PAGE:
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Cruise sidelines entire US robotaxis fleet

Following California’s withdrawal of Cruise’s permit to operate self-driving cars in the state, the company announced Friday that it was suspending all robotaxi operations in the United States.

The move comes after the California Department of Motor Vehicles alleged that Cruise hid video footage from regulators of a Cruise robo-taxi dragging a person down a city street.

The future of the company is anyone’s guess. Its parent company, General Motors, has lost $1.9 billion on Cruise so far this year, including a $732 million loss in the third quarter, according to its latest earnings report. Rival Ford closed its Argo robotaxi unit in 2002, concluding that the chance of making distant profits was not worth the huge cash drain.

The California DMV gave two reasons for suspending Cruise’s license this week: concerns about safety and claims that the company hid video footage from regulators showing Cruise’s robotaxi dragging an already injured woman 20 feet across the sidewalk before rescuers could reach him.

“The most important thing for us right now is to take steps to restore public trust. » Cruise said in an online statement Thursday evening. “Part of that involves taking a hard look at ourselves and how we work at Cruise.”

Cruise vehicles with humans at the wheel will continue to operate.

Contacted for comment, Cruise referred to his online statement. The DMV has not yet responded to a request for comment.

The incident marks a dark chapter in the burgeoning history of the automated vehicle industry. Whether Cruise’s actions will harm the industry’s reputation, or just his own, remains to be seen.

On October 2, a car with a human behind the wheel struck a woman crossing at the intersection of 5th and Market streets in San Francisco against a red light. The pedestrian slipped over the hood and found himself in the path of a Cruise robotaxi, without a human driver. She became trapped under the car and was later taken to hospital.

Cruise quickly called the accident tragic, but said the robotaxi stopped like it was supposed to and a human driver couldn’t have reacted as quickly.

What Cruise didn’t say, and what the DMV revealed Tuesday, was that after remaining stationary for an unspecified period of time, the robotaxi began moving forward at about 7 mph, dragging the woman with it over 20 feet.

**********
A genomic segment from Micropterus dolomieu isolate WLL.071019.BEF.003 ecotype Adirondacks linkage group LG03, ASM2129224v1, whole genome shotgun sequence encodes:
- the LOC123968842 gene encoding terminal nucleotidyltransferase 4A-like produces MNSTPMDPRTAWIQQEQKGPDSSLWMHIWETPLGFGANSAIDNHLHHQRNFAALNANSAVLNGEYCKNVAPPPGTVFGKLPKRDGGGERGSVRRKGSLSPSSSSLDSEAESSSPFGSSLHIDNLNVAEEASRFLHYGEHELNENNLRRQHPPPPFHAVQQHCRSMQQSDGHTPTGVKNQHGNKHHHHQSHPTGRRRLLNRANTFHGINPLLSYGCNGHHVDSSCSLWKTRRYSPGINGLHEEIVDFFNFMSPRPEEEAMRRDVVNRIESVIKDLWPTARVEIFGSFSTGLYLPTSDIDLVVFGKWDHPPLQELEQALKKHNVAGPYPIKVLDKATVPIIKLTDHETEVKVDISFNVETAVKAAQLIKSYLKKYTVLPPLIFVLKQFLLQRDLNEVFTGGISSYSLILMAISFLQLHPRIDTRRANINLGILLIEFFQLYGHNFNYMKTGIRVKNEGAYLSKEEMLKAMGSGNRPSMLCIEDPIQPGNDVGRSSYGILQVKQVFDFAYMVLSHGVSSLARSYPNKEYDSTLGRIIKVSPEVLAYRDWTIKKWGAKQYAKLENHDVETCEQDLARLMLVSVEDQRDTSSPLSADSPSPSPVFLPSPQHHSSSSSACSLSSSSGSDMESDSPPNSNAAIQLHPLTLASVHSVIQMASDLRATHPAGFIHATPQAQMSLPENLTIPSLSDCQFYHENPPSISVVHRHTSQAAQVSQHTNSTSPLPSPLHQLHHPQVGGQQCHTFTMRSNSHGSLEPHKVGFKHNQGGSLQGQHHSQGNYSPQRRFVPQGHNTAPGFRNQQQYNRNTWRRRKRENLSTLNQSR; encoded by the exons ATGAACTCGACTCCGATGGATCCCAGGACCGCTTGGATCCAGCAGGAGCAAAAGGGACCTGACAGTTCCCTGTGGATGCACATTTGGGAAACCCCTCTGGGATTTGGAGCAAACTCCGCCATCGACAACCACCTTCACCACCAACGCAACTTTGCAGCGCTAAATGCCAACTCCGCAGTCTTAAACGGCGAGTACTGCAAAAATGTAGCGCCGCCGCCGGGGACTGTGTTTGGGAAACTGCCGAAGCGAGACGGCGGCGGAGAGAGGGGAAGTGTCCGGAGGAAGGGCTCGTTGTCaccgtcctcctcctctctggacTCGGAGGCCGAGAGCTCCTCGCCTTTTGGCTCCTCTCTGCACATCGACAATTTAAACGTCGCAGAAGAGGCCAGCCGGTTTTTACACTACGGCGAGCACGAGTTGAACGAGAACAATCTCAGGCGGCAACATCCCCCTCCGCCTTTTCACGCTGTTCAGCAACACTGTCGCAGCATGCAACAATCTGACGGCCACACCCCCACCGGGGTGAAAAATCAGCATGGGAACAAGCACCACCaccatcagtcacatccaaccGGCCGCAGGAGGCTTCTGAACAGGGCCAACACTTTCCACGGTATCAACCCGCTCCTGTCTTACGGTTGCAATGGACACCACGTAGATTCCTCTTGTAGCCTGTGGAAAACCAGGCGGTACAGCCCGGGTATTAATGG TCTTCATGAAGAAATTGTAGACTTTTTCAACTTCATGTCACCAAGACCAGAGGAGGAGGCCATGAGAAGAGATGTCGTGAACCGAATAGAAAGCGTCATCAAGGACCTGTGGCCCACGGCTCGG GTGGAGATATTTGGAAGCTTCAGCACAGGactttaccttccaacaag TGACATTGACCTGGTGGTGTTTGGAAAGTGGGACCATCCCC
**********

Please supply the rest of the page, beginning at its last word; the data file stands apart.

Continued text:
Cruise showed video of the incident to journalists but banned them from publishing it publicly. (Because of this restriction, the Times declined Cruise’s offer.) The video shown to reporters ended with the robo-taxi standing still, but did not include the vehicle dragging the woman.

The DMV said Cruise showed it the same shortened video and only later did the agency see the full version. Both sides argue over this version of events. Cruise told reporters he showed the DMV the full video from the beginning.

Controversy has surrounded the company for months, after San Francisco’s fire chief attacked Cruise and another robotaxi company, Waymo, for interfering with fire trucks and emergency work. Police said robo-taxis were also bothering them.

Nonetheless, the California Public Utilities Commission, which regulates taxi fares, voted to support a massive expansion of robotaxi service in San Francisco. Cruise Chief Executive Kyle Vogt quickly began talking about big plans for explosive growth, including next year’s introduction of a steering-less, six-passenger capsule-like vehicle called Origin.

Waymo has already launched in Santa Monica and will soon expand to Los Angeles, with other robotaxi companies expected to follow. Los Angeles officials are trying to closely examine the company’s plans, but are blocked by state law that gives cities little authority over robo-taxi operations.

Los Angeles Times

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